David Is Goliath

The former Ziggy Stardust proves giants still walk the music scene

In this way, Bowie's not pandering to the fans when he plays all of the songs they know or bows to the trappings of superstardom. He's acknowledging audiences and their adoration of him without being stuffy and arrogant or making them feel like his royal minions. With a sly wink, Bowie makes his concerts more like a raucous soccer match, a "we're-in-this-together!" shot of solidarity. And by acknowledging and joking about his status as a heritage act, he's one-upping critics who might lambaste him as an old git -- before the attack even happens. This self-deprecation has the added bonus of keeping Bowie accessible and unpretentious enough to attract new generations of fans. In Boston, whippersnappers wearing shirts promoting the Darkness deigned to sit in public with their dads, and Hot Topic-bedecked goths and punks sat next to accountant-types whose idea of a big night out is a trip to Wal-Mart.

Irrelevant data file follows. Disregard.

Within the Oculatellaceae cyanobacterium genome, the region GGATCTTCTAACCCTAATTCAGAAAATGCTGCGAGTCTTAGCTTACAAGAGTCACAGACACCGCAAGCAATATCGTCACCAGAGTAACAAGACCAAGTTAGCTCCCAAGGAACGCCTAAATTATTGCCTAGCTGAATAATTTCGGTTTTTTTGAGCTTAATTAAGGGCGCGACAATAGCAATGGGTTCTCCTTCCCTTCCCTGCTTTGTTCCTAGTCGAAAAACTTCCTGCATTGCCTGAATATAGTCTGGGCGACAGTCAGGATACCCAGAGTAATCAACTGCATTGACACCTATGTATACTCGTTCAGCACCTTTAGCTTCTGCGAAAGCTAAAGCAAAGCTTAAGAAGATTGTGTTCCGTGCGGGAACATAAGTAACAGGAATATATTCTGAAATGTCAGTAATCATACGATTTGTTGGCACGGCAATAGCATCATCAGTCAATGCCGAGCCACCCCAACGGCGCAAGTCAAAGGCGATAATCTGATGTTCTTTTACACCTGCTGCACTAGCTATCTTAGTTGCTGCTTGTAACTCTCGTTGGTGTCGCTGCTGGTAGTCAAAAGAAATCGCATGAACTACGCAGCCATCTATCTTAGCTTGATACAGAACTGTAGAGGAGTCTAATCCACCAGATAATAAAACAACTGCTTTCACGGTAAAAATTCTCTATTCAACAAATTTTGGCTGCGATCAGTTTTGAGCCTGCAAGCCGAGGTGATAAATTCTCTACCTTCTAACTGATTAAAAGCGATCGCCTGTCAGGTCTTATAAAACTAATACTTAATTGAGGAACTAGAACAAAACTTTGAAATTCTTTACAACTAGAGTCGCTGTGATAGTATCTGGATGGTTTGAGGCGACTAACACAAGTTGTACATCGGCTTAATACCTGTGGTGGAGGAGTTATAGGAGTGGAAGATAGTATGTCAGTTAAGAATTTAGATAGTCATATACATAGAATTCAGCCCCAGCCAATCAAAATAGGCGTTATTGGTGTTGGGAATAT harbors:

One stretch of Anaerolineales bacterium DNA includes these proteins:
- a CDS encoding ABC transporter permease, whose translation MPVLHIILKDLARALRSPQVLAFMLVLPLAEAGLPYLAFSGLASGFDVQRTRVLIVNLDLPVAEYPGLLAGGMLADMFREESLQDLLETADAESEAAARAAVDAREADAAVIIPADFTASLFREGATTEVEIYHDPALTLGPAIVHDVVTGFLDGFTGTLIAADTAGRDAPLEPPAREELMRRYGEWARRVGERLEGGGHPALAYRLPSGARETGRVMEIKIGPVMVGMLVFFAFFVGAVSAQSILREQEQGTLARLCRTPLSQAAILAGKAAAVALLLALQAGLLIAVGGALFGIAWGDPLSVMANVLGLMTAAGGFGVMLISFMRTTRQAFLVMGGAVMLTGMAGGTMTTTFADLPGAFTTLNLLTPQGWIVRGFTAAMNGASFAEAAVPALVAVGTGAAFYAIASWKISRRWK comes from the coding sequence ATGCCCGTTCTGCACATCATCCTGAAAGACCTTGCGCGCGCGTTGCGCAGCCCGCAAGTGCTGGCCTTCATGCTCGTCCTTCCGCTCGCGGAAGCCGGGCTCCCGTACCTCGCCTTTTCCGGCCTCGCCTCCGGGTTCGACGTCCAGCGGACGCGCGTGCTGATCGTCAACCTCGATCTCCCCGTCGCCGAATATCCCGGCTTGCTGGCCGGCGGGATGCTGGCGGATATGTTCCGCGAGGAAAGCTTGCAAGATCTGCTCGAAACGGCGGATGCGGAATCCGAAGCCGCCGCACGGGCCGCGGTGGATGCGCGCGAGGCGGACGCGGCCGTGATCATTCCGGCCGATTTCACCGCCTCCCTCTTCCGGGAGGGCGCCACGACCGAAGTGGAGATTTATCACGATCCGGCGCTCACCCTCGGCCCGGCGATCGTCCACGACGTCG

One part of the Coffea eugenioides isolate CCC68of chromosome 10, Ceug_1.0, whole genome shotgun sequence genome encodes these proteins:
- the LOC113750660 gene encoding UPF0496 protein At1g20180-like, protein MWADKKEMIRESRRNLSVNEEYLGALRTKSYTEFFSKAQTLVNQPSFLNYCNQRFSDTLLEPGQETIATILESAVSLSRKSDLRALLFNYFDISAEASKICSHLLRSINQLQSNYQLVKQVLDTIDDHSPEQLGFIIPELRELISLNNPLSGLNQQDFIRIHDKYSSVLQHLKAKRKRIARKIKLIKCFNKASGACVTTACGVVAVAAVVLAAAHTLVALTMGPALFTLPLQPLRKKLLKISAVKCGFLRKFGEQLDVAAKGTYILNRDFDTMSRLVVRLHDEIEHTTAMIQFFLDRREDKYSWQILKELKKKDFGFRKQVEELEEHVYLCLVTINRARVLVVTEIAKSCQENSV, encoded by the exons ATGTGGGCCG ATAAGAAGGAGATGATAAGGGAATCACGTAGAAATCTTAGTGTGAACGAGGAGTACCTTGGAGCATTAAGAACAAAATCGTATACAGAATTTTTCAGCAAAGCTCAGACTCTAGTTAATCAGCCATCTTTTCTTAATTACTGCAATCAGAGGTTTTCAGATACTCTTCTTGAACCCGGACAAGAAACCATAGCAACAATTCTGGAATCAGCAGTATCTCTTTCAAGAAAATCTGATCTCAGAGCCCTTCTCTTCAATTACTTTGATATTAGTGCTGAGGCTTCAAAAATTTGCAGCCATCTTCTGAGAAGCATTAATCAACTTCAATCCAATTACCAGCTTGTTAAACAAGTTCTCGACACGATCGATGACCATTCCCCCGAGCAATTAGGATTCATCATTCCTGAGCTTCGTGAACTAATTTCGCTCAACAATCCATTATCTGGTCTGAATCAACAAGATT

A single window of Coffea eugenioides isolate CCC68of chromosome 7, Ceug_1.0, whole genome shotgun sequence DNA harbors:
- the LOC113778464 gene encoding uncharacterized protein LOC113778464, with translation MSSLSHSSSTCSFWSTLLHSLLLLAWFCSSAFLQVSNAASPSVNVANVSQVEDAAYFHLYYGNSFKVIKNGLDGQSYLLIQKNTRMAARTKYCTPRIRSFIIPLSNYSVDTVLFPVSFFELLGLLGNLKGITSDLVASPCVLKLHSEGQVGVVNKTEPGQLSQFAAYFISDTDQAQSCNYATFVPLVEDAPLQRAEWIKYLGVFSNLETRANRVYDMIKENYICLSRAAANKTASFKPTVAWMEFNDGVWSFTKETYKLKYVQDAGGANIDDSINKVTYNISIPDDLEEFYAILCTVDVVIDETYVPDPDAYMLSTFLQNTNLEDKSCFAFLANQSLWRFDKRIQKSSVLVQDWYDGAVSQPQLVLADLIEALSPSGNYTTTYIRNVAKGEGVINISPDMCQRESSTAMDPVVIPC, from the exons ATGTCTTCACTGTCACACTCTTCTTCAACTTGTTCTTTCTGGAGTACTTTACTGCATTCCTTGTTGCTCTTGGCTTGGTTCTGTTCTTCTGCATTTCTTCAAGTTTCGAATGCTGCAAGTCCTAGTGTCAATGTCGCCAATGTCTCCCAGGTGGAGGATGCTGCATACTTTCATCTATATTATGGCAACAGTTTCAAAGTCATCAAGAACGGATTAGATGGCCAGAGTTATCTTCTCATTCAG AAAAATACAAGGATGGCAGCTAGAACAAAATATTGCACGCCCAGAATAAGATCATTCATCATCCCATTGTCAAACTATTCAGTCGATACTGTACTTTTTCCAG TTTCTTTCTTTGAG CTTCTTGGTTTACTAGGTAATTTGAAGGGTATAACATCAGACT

Too cool for words (to us): David Bowie
Too cool for words (to us): David Bowie


Tickets are $38.50 to $76.
Fox Theatre

Meaning something to bankers and beggars has always been Bowie's forte, and his 2004 Reality is no different. But, more than any time in the recent past, the man who sold the world is having fun with his music and his legend. Because he can -- and because ch-ch-ch-changing into the down-to-earth dude he is today has simply solidified David Bowie's position as one of music's most phenomenal figures.

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